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Longitudinal investigation of training status and cardiopulmonary responses in pre- and early-pubertal children / M. A. McNarry; K. A. Mackintosh; K. Stoedefalke; Melitta McNarry; Kelly Mackintosh

European Journal of Applied Physiology, Volume: 114, Issue: 8, Pages: 1573 - 1580

Swansea University Authors: Melitta, McNarry, Kelly, Mackintosh

Abstract

PurposeThe presence of a maturational threshold that modulates children’s physiological responses to exercise training continues to be debated, not least due to a lack of longitudinal evidence to address this question. The purpose of this study was to investigate the interaction between swim-trainin...

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Published in: European Journal of Applied Physiology
ISSN: 1439-6319 1439-6327
Published: 2014
Online Access: Check full text

URI: https://cronfa.swan.ac.uk/Record/cronfa21417
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Abstract: PurposeThe presence of a maturational threshold that modulates children’s physiological responses to exercise training continues to be debated, not least due to a lack of longitudinal evidence to address this question. The purpose of this study was to investigate the interaction between swim-training status and maturity in nineteen trained (T, 10 ± 1 years, −2.4 ± 1.9 years pre-peak height velocity, 8 boys) and fifteen untrained (UT, 10 ± 1 years, −2.3 ± 0.9 years pre-peak height velocity, 5 boys) children, at three annual measurements.MethodsIn addition to pulmonary gas exchange measurements, stroke volume (SV) and cardiac output ( Q˙) were estimated by thoracic bioelectrical impedance during incremental ramp exercise.ResultsAt baseline and both subsequent measurement points, trained children had significantly (P < 0.05) higher peak oxygen uptake (year 1 T 1.75 ± 0.34 vs. UT 1.49 ± 0.22; year 2 T 2.01 ± 0.31 vs. UT 1.65 ± 0.08; year 3 T 2.07 ± 0.30 vs. UT 1.77 ± 0.16 l min−1) and Q˙ (year 1 T 15.0 ± 2.9 vs. UT 13.2 ± 2.2; year 2 T 16.1 ± 2.8 vs. UT 13.8 ± 2.9; year 3 T 19.3 ± 4.4 vs. UT 16.0 ± 2.7 l min−1). Furthermore, the SV response pattern differed significantly with training status, demonstrating the conventional plateau in UT but a progressive increase in T. Multilevel modelling revealed that none of the measured pulmonary or cardiovascular parameters interacted with maturational status, and the magnitude of the difference between T and UT was similar, irrespective of maturational status.ConclusionThe results of this novel longitudinal study challenge the notion that differences in training status in young people are only evident once a maturational threshold has been exceeded.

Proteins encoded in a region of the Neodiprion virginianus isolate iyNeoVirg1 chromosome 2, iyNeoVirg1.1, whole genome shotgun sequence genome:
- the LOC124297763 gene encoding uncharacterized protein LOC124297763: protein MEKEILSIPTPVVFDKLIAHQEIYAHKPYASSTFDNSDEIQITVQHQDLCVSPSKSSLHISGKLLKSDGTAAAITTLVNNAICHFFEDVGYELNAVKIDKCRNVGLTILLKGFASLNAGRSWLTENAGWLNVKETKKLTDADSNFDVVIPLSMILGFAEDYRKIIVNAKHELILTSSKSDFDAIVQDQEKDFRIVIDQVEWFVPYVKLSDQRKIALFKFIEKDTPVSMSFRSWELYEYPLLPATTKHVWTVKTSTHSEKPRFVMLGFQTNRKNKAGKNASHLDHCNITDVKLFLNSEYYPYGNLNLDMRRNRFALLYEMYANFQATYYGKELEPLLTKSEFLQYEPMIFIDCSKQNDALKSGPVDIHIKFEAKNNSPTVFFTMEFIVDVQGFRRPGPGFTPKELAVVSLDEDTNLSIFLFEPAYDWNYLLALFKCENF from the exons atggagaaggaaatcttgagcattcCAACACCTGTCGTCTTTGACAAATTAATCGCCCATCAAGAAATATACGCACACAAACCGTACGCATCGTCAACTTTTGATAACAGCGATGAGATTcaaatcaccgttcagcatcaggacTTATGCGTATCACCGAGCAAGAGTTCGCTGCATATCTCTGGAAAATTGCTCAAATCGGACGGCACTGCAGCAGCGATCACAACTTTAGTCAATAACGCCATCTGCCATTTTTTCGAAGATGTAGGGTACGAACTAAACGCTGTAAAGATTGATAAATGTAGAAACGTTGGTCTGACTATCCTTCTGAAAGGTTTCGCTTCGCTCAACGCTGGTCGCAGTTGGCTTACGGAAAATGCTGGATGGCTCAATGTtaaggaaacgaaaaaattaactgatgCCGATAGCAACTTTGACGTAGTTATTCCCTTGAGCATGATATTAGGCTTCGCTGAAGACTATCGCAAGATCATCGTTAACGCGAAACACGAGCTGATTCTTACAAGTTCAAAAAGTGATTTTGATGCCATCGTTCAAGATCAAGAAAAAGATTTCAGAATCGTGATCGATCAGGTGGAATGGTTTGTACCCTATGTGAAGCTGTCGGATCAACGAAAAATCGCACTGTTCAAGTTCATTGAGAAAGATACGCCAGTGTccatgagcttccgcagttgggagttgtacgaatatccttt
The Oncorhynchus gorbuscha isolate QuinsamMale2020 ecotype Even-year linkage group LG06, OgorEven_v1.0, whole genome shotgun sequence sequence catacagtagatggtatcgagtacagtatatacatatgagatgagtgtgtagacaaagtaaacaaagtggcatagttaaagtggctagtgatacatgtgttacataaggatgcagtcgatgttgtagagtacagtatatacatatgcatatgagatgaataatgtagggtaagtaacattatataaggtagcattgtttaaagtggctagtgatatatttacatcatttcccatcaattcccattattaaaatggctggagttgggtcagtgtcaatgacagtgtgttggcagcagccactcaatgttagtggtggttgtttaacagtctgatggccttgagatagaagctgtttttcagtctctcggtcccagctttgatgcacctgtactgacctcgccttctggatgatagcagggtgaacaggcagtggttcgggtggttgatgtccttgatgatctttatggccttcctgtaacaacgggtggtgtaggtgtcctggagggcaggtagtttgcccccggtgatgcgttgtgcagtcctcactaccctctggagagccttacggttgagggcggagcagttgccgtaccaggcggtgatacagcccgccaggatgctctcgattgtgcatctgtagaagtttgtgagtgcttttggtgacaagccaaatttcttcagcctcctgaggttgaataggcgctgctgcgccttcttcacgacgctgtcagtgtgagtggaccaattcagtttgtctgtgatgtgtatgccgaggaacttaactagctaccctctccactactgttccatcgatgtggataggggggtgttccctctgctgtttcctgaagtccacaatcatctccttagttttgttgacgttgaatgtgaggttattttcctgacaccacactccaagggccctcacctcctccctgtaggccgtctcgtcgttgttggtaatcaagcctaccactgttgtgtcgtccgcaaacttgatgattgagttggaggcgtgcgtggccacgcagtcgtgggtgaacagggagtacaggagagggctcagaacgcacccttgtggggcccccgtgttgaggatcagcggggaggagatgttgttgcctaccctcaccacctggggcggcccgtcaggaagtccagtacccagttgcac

College: College of Engineering
Issue: 8
Start Page: 1573
End Page: 1580